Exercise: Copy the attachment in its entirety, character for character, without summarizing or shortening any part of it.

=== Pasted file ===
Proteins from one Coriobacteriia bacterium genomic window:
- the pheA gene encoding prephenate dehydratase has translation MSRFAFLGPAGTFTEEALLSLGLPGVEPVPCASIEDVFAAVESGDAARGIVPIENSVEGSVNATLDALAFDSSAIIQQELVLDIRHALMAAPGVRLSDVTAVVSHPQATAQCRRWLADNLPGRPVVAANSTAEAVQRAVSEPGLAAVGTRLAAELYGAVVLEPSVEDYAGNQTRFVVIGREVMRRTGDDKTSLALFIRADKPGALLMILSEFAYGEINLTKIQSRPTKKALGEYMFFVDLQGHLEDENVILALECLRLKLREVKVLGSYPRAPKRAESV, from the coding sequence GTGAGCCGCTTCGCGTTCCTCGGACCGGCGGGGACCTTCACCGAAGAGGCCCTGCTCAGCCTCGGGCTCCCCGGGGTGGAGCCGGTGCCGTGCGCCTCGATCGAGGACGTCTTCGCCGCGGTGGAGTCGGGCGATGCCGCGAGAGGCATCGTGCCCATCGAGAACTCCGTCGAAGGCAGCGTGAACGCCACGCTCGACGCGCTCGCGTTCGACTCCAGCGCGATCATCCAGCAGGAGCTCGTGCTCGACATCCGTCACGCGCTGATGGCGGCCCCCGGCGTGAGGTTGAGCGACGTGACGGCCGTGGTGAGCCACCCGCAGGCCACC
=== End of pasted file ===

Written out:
Proteins from one Coriobacteriia bacterium genomic window:
- the pheA gene encoding prephenate dehydratase has translation MSRFAFLGPAGTFTEEALLSLGLPGVEPVPCASIEDVFAAVESGDAARGIVPIENSVEGSVNATLDALAFDSSAIIQQELVLDIRHALMAAPGVRLSDVTAVVSHPQATAQCRRWLADNLPGRPVVAANSTAEAVQRAVSEPGLAAVGTRLAAELYGAVVLEPSVEDYAGNQTRFVVIGREVMRRTGDDKTSLALFIRADKPGALLMILSEFAYGEINLTKIQSRPTKKALGEYMFFVDLQGHLEDENVILALECLRLKLREVKVLGSYPRAPKRAESV, from the coding sequence GTGAGCCGCTTCGCGTTCCTCGGACCGGCGGGGACCTTCACCGAAGAGGCCCTGCTCAGCCTCGGGCTCCCCGGGGTGGAGCCGGTGCCGTGCGCCTCGATCGAGGACGTCTTCGCCGCGGTGGAGTCGGGCGATGCCGCGAGAGGCATCGTGCCCATCGAGAACTCCGTCGAAGGCAGCGTGAACGCCACGCTCGACGCGCTCGCGTTCGACTCCAGCGCGATCATCCAGCAGGAGCTCGTGCTCGACATCCGTCACGCGCTGATGGCGGCCCCCGGCGTGAGGTTGAGCGACGTGACGGCCGTGGTGAGCCACCCGCAGGCCACC